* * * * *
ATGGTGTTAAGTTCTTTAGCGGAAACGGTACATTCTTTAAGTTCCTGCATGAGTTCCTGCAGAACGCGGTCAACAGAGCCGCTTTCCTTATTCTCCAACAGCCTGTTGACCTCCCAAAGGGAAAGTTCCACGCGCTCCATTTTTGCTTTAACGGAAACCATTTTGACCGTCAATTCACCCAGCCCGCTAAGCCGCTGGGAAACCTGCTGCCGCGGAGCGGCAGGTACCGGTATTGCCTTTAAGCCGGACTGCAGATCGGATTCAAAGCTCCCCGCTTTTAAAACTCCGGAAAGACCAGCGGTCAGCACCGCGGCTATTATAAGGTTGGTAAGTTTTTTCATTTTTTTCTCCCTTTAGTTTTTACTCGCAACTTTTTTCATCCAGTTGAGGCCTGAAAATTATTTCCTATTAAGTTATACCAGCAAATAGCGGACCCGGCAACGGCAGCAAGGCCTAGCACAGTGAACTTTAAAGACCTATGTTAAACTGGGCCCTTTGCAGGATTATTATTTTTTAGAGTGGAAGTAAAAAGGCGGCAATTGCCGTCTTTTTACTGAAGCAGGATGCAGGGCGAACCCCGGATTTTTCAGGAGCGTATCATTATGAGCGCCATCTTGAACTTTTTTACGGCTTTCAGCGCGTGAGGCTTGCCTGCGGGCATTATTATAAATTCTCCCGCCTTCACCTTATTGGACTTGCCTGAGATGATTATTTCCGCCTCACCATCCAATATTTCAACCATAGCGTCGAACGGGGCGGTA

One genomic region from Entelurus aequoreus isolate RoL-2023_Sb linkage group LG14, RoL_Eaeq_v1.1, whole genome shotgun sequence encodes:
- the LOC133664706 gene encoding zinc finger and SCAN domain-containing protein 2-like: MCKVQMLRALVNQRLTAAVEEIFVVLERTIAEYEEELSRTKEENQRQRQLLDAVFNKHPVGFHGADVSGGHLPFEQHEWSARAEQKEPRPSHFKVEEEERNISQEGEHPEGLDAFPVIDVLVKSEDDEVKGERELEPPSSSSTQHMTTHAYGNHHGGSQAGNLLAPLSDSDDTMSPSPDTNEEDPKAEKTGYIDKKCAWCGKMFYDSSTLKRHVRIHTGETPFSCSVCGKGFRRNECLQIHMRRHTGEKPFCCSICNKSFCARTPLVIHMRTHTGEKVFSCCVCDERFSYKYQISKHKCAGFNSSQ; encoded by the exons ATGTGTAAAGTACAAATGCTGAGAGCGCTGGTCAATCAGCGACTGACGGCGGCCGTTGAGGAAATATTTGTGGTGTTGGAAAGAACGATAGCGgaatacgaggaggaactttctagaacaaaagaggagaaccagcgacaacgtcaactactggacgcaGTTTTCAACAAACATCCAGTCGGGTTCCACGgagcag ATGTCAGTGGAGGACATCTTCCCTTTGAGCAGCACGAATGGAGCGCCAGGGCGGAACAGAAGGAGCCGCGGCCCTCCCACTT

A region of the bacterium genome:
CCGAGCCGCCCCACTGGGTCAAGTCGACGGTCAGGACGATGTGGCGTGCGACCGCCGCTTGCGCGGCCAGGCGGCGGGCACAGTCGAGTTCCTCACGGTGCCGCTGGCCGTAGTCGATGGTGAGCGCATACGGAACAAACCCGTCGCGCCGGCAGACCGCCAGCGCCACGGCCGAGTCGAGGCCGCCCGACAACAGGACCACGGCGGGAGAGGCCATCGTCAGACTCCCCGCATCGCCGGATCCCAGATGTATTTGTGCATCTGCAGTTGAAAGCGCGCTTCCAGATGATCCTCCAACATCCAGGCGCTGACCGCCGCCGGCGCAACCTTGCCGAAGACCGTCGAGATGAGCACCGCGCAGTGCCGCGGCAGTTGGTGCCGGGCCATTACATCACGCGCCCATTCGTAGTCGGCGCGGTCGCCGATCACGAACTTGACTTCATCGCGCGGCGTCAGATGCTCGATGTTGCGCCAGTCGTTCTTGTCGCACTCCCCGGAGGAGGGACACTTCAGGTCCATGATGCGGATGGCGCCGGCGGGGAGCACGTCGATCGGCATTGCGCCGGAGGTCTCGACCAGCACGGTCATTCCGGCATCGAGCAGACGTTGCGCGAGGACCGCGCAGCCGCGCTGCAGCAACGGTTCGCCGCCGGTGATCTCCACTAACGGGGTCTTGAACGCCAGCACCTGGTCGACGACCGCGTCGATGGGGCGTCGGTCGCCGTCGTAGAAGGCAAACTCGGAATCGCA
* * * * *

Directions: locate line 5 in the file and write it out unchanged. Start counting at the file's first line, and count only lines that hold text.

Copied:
CCGAGCCGCCCCACTGGGTCAAGTCGACGGTCAGGACGATGTGGCGTGCGACCGCCGCTTGCGCGGCCAGGCGGCGGGCACAGTCGAGTTCCTCACGGTGCCGCTGGCCGTAGTCGATGGTGAGCGCATACGGAACAAACCCGTCGCGCCGGCAGACCGCCAGCGCCACGGCCGAGTCGAGGCCGCCCGACAACAGGACCACGGCGGGAGAGGCCATCGTCAGACTCCCCGCATCGCCGGATCCCAGATGTATTTGTGCATCTGCAGTTGAAAGCGCGCTTCCAGATGATCCTCCAACATCCAGGCGCTGACCGCCGCCGGCGCAACCTTGCCGAAGACCGTCGAGATGAGCACCGCGCAGTGCCGCGGCAGTTGGTGCCGGGCCATTACATCACGCGCCCATTCGTAGTCGGCGCGGTCGCCGATCACGAACTTGACTTCATCGCGCGGCGTCAGATGCTCGATGTTGCGCCAGTCGTTCTTGTCGCACTCCCCGGAGGAGGGACACTTCAGGTCCATGATGCGGATGGCGCCGGCGGGGAGCACGTCGATCGGCATTGCGCCGGAGGTCTCGACCAGCACGGTCATTCCGGCATCGAGCAGACGTTGCGCGAGGACCGCGCAGCCGCGCTGCAGCAACGGTTCGCCGCCGGTGATCTCCACTAACGGGGTCTTGAACGCCAGCACCTGGTCGACGACCGCGTCGATGGGGCGTCGGTCGCCGTCGTAGAAGGCAAACTCGGAATCGCA